PC 1: Access and describe a dataset provided in an R library

PC1.1

## This first command can install the pacakge. I've commented it out here because it only needs to run once. 
## You can also install packages from the 'Packages' tab of the Rstudio interface.
##
## install.packages("openintro")  

library(openintro)
## Loading required package: airports
## Loading required package: cherryblossom
## Loading required package: usdata
data("county")

PC1.2

class(county)
## [1] "tbl_df"     "tbl"        "data.frame"

Notice that the results of that last call to class() produced something you might not have expected: three different values! This is because the OpenIntro authors have provided this dataset as something called a “tibble” (that’s the tbl_df and tbl bits) which is basically a souped-up Tidyverse analogue to a Base-R dataframe. You can do some nice things with Tidyverse tibbles. For example, you can invoke them directly and not worry that R is going to print out a massive amonut of data at your console. The output also includes information about the dimensions and the types/classes of the columns/variables in the Tibble. Here’s what it looks like:

county
## # A tibble: 3,142 x 15
##    name  state pop2000 pop2010 pop2017 pop_change poverty homeownership
##    <chr> <fct>   <dbl>   <dbl>   <int>      <dbl>   <dbl>         <dbl>
##  1 Auta… Alab…   43671   54571   55504       1.48    13.7          77.5
##  2 Bald… Alab…  140415  182265  212628       9.19    11.8          76.7
##  3 Barb… Alab…   29038   27457   25270      -6.22    27.2          68  
##  4 Bibb… Alab…   20826   22915   22668       0.73    15.2          82.9
##  5 Blou… Alab…   51024   57322   58013       0.68    15.6          82  
##  6 Bull… Alab…   11714   10914   10309      -2.28    28.5          76.9
##  7 Butl… Alab…   21399   20947   19825      -2.69    24.4          69  
##  8 Calh… Alab…  112249  118572  114728      -1.51    18.6          70.7
##  9 Cham… Alab…   36583   34215   33713      -1.2     18.8          71.4
## 10 Cher… Alab…   23988   25989   25857      -0.6     16.1          77.5
## # … with 3,132 more rows, and 7 more variables: multi_unit <dbl>,
## #   unemployment_rate <dbl>, metro <fct>, median_edu <fct>,
## #   per_capita_income <dbl>, median_hh_income <int>, smoking_ban <fct>

Notice that the Tibble refers to some numeric variables as “” (“doubles”) and others as “<int”> (“integers”). The latter maps to the colloquial idea of an integer. A “double” is a programming-language speak for a variable that takes non-integer numeric values.

The results of this call are actually sufficient to answer PC1.3 and PC1.4 below.

PC1.3

If you didn’t know or didn’t realize that calling a Tibble directly answered this, here are some other ways to find the dimensions of a dataset:

dim(county)
## [1] 3142   15
nrow(county)
## [1] 3142
ncol(county)
## [1] 15

PC1.4

Again, some additional tools/approaches you might use to answer this if the Tibble method isn’t available/known to you. Note that you can find out the class for any one variable easily with the class() command. Iterating this over the names of all the variables in a dataframe is feasible, but tedious and inefficient, so I provide a more concise method with lapply() below:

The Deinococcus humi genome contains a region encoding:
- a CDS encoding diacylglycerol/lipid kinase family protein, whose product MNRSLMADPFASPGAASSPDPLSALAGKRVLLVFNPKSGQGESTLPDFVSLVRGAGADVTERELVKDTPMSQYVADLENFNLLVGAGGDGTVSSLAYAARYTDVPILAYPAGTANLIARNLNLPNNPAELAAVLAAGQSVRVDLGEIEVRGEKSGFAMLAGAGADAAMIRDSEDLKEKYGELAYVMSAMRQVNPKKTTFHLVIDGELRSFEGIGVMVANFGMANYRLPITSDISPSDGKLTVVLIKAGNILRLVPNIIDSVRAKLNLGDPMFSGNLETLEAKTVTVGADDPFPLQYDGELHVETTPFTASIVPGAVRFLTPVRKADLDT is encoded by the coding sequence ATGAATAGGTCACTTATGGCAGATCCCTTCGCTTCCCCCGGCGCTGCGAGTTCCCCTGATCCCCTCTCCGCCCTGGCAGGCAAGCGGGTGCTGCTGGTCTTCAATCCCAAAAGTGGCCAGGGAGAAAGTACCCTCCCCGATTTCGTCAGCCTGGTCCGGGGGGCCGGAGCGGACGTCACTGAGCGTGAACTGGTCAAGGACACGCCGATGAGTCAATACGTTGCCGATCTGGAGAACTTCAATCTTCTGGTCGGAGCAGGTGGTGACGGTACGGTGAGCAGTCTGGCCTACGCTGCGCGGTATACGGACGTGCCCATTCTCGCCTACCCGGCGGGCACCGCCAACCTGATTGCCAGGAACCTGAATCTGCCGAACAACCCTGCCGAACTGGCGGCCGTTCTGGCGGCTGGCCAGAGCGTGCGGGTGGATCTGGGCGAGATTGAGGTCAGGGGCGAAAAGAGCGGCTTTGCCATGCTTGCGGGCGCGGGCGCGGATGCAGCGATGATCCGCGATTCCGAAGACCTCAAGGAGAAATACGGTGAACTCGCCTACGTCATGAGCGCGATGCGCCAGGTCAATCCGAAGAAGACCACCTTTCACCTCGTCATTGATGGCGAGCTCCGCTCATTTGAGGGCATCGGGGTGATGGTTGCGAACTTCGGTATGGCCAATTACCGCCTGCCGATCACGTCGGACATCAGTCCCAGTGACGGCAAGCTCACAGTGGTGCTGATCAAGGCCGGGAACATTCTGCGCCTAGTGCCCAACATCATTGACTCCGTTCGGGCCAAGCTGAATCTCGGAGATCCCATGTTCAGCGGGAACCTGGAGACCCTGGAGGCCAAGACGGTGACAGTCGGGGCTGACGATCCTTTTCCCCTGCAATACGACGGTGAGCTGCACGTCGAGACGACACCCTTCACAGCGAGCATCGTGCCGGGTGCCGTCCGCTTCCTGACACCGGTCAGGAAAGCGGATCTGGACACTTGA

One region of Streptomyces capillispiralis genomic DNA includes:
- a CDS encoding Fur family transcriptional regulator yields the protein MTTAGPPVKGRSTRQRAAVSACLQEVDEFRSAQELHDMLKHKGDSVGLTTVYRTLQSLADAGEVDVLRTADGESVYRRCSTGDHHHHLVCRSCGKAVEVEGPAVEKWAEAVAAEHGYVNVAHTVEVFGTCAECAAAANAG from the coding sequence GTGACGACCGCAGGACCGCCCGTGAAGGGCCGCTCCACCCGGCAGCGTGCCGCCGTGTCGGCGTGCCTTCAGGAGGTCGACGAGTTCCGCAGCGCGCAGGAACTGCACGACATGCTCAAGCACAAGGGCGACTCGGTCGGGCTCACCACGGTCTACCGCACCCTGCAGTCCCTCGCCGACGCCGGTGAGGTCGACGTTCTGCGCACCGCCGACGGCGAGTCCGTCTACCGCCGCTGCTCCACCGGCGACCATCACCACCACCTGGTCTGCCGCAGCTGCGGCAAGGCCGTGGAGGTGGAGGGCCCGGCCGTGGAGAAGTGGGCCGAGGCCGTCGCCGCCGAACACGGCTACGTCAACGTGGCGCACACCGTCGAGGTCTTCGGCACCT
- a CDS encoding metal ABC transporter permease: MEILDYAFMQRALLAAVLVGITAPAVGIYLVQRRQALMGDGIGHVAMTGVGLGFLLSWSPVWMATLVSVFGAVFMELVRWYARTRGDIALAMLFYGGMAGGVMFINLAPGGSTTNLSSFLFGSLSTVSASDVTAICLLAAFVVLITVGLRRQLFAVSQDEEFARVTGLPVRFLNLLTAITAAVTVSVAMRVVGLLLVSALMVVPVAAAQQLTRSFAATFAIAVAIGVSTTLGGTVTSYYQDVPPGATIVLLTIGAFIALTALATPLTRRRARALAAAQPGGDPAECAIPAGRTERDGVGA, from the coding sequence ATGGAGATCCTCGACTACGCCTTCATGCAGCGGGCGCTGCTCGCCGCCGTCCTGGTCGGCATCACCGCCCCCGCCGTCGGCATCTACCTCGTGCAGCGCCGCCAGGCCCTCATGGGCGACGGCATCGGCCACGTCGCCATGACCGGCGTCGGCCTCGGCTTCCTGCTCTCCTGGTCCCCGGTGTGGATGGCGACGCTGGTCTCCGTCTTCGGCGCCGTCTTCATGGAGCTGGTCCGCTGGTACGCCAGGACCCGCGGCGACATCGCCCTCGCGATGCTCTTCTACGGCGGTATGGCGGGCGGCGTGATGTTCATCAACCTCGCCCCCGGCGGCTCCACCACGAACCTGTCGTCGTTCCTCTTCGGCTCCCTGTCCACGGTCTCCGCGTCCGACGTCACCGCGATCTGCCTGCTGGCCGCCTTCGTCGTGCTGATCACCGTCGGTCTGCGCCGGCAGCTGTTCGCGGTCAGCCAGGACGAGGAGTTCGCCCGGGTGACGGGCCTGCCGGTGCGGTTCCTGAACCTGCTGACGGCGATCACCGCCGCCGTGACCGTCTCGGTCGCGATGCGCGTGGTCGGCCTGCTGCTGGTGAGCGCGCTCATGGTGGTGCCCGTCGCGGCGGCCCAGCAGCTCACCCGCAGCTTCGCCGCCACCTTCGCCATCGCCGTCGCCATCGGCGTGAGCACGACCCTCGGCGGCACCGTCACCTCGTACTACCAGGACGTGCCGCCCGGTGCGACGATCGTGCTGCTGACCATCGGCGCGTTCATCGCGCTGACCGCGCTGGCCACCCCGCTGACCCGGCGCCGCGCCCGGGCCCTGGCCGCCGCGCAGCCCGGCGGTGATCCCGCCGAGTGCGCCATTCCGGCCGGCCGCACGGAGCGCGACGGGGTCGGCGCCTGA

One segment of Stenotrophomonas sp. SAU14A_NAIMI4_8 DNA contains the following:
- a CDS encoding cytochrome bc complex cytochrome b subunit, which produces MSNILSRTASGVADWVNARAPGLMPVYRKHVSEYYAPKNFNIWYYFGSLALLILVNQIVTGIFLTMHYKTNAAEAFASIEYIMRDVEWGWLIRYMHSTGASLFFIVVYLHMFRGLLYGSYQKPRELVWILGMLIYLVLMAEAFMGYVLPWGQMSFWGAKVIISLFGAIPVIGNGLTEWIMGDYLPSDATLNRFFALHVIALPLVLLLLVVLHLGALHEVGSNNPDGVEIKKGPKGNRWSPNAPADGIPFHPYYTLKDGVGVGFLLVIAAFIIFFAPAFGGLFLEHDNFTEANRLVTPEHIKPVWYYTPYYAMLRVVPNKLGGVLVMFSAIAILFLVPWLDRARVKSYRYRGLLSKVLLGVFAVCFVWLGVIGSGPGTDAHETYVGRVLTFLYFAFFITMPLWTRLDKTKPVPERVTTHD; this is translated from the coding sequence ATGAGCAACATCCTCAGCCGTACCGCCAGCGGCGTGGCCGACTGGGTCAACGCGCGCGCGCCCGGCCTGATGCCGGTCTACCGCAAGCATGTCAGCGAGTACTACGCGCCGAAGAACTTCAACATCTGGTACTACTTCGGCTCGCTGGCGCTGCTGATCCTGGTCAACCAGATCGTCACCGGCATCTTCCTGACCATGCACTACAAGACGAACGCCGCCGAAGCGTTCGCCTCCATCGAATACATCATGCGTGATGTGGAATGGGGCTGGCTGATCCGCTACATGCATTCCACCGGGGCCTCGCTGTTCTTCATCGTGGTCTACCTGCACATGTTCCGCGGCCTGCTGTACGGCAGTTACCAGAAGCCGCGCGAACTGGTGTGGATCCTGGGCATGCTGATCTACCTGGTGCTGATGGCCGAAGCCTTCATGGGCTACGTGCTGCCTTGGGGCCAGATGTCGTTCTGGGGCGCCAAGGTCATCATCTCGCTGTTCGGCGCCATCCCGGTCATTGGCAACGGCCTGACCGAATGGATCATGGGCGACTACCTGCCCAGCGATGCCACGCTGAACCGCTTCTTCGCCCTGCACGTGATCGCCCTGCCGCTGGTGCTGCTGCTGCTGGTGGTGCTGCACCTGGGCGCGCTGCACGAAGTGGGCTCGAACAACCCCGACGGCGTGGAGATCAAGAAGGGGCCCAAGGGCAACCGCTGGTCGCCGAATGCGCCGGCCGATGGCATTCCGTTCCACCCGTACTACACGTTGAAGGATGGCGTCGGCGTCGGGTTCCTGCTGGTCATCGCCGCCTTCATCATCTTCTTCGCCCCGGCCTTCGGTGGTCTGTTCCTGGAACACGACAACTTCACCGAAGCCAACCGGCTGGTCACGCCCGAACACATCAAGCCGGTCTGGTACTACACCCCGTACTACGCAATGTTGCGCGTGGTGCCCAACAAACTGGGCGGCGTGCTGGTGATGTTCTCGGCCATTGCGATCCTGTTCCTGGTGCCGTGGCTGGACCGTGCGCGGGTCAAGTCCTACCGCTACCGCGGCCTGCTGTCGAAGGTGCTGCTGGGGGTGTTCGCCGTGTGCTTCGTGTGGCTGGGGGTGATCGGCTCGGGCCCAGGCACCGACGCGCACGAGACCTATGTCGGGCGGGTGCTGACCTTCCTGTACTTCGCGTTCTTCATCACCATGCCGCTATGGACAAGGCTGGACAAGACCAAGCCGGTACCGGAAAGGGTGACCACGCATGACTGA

names(county)
##  [1] "name"              "state"             "pop2000"          
##  [4] "pop2010"           "pop2017"           "pop_change"       
##  [7] "poverty"           "homeownership"     "multi_unit"       
## [10] "unemployment_rate" "metro"             "median_edu"       
## [13] "per_capita_income" "median_hh_income"  "smoking_ban"
## just an example here:
class(county$poverty)
## [1] "numeric"
## lapply() is useful for doing this over all variables in a dataframe/tibble
lapply(county, class)
## $name
## [1] "character"
## 
## $state
## [1] "factor"
## 
## $pop2000
## [1] "numeric"
## 
## $pop2010
## [1] "numeric"
## 
## $pop2017
## [1] "integer"
## 
## $pop_change
## [1] "numeric"
## 
## $poverty
## [1] "numeric"
## 
## $homeownership
## [1] "numeric"
## 
## $multi_unit
## [1] "numeric"
## 
## $unemployment_rate
## [1] "numeric"
## 
## $metro
## [1] "factor"
## 
## $median_edu
## [1] "factor"
## 
## $per_capita_income
## [1] "numeric"
## 
## $median_hh_income
## [1] "integer"
## 
## $smoking_ban
## [1] "factor"

PC1.5

For my example, I’ll work with the poverty variable:

length(county$poverty)
## [1] 3142
min(county$poverty, na.rm=TRUE) ## That na.rm=TRUE part is crucial!
## [1] 2.4
max(county$poverty, na.rm=TRUE)
## [1] 52
mean(county$poverty, na.rm=TRUE) ## So many significant digits... 
## [1] 15.96885
sd(county$poverty, na.rm=TRUE)
## [1] 6.515682
## And here's a built-in command that covers many of these:
summary(county$poverty)
##    Min. 1st Qu.  Median    Mean 3rd Qu.    Max.    NA's 
##    2.40   11.30   15.20   15.97   19.40   52.00       2

PC1.6

hist(county$poverty)